A restricting condition is a SQL condition attached to a Table Right or Column Right. The condition restricts the access afforded by the Table Right or Column Right to only a subset of records.
The condition is like a WHERE clause that would identify that subset of records if it were used as part of an explicit SQL SELECT statement.
A restricting condition is a SQL WHERE clause with the WHERE keyword itself omitted. Table aliases are allowed, but the table instance of the Table Right or Column Right that you attach the condition to must be spelled in full.
This example is like a WHERE EXISTS clause in an explicit SQL SELECT statement.
This example is for a usergroup who is allowed access to a table TOUR, but only to the subset of TOUR records that are linked (through a Relationship, a RELATE clause) to a parent record in a PERSON table that identifies the currently logged-in user (represent by keyword USER).
This condition is written for a Table Right on table TOUR. The table name representing the table instance of the Table Right is recognisable because that table name is written in full (as opposed to being given an alias), and also because that table instance does not appear in any FROM clause within the condition:
from person p
relate p "GUIDES" tour
where p.login_name = user
A condition can have foreground scope or background scope. The concept is exactly the same as the scope of the Table Right or Column Right that you attach the condition to.
To a Right with scope "None", you cannot attach a condition. There is nothing to restrict.
To a Right with scope "Background only", you can only attach a condition as Background Condition.
To a Right with scope "Foreground and background", you can add restricting conditions for Foreground access and Background access separately. This gives you the option to restrict one type of access and not the other; to restrict each by a different condition; or to restrict both by the same condition.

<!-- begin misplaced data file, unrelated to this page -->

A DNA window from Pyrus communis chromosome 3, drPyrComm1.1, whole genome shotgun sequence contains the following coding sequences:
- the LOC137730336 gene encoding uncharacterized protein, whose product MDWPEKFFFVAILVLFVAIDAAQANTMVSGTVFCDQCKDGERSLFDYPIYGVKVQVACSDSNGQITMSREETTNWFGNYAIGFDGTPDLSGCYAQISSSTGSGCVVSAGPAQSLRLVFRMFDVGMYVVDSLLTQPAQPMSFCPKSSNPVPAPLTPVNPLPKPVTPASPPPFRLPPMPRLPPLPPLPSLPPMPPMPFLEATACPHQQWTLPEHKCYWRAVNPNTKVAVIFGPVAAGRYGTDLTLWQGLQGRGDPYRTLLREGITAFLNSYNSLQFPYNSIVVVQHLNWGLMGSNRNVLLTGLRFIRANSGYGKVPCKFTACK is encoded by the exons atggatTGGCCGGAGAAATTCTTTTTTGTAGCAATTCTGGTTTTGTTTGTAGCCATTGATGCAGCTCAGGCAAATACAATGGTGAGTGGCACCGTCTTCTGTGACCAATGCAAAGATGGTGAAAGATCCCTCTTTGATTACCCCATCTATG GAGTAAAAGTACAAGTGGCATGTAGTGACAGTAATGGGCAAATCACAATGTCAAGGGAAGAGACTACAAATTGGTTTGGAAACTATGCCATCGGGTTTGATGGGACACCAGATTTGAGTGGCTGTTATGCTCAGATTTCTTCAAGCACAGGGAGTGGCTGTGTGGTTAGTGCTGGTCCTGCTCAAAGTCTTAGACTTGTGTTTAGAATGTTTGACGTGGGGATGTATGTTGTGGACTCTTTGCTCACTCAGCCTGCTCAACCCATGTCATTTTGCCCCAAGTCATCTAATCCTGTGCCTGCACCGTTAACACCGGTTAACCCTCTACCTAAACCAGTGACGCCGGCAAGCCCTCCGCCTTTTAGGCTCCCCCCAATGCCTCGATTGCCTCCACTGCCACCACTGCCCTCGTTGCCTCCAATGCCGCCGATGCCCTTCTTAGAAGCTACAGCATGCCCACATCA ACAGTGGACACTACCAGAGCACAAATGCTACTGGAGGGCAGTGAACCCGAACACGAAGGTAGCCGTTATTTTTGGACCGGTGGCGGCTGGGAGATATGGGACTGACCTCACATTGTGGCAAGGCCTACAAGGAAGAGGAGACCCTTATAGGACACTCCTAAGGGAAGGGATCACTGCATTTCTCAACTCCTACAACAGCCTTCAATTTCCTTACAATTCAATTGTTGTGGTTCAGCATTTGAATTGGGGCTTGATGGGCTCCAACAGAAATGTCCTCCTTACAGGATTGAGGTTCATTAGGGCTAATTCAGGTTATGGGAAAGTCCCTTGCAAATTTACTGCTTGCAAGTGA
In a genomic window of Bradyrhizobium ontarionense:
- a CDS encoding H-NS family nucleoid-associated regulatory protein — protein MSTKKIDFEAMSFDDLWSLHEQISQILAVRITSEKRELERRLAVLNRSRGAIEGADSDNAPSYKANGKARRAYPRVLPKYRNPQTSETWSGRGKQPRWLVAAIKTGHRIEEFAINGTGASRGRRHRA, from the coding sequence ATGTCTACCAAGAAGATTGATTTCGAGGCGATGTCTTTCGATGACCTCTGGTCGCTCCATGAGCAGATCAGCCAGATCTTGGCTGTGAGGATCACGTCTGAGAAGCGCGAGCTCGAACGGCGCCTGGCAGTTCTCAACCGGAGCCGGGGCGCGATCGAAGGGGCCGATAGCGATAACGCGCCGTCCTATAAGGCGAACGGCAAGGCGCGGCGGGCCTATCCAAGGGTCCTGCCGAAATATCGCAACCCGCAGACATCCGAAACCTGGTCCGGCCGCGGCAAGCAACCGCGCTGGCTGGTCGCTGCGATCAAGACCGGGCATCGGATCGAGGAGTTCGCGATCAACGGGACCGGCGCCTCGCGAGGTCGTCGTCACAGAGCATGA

For more on scope, go to Scope.
To define a condition:
|1.||Determine the Table Right or Column Right that you want to attach the new condition to. Open either the Table Rights info window or the Column Rights info window. Retrieve the access right in question, making it the current record.|
|2.||Choose Define, Conditions from the menu. In the Condition field, type the SQL WHERE clause that defines the restriction (omitting the WHERE keyword itself at the beginning; see the Syntax example above). |
|This causes Authorizer to assign a unique Condition ID to the new condition (in field: Identifier).|
|4.||In the window with the Right you have written the condition for, type that ID in the Foreground Condition field, or in the Background Condition field, or both, as applicable.|
|5.||Back in the Restricting Conditions window, press the Check button. This causes Authorizer to check the correctness of the SQL code of the constraint.|